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Maturation-Related Resistance of Pinus radiata to Western Gall Rust. D. Zagory, Graduate research assistant, Department of Plant Pathology, University of California, Berkeley 94720, Present address of senior author: Department of Environmental Horticulture, University of California, Davis 95616 ; W. J. Libby, professor, Departments of Genetics and of Forestry & Resource Management, University of California, Berkeley 94720. Phytopathology 75:1443-1447. Accepted for publication 28 June 1985. Copyright 1985 The American Phytopathological Society. DOI: 10.1094/Phyto-75-1443.

Pinus radiata (common name, radiata pine) propagated from juvenile (hedged) and more mature (nonhedged) donor plants of the same set of clones were compared to determine the effects of maturation on resistance to western gall rust, which is caused by the fungus, Endocronartium harknessii. The more mature plants had significantly fewer stem and branch galls than did the more juvenile ones during 2 yr following exposure to heavy natural inoculum. Clonal heritabilities were generally high and interactions between clones and maturation states were near zero. The use of selected clonal planting material and the manipulation of the maturation state of those clones may be useful in reducing the impact of western gall rust on P. radiata.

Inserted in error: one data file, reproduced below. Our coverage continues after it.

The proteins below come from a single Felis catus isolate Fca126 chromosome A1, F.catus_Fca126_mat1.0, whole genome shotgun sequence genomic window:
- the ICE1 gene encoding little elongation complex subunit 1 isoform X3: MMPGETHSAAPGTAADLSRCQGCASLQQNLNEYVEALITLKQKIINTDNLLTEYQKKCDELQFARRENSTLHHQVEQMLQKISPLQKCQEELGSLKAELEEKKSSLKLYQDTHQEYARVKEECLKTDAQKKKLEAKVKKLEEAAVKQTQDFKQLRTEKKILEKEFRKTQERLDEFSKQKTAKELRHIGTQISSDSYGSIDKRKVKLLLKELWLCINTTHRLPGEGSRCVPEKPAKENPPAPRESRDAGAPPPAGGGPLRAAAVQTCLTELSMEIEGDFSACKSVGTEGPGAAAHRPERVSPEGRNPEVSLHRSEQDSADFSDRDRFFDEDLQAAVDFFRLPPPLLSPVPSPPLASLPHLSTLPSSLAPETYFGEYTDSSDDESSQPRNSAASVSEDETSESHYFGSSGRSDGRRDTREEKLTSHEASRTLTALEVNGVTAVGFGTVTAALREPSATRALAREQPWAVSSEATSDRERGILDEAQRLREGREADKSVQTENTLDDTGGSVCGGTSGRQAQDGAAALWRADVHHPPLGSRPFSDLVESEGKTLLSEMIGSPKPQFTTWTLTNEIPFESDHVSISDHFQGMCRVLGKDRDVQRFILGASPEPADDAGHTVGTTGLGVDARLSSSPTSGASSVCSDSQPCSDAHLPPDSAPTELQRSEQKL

Additional keywords: clonal forestry, disease resistance, ontogenetic ageing, Peridermium.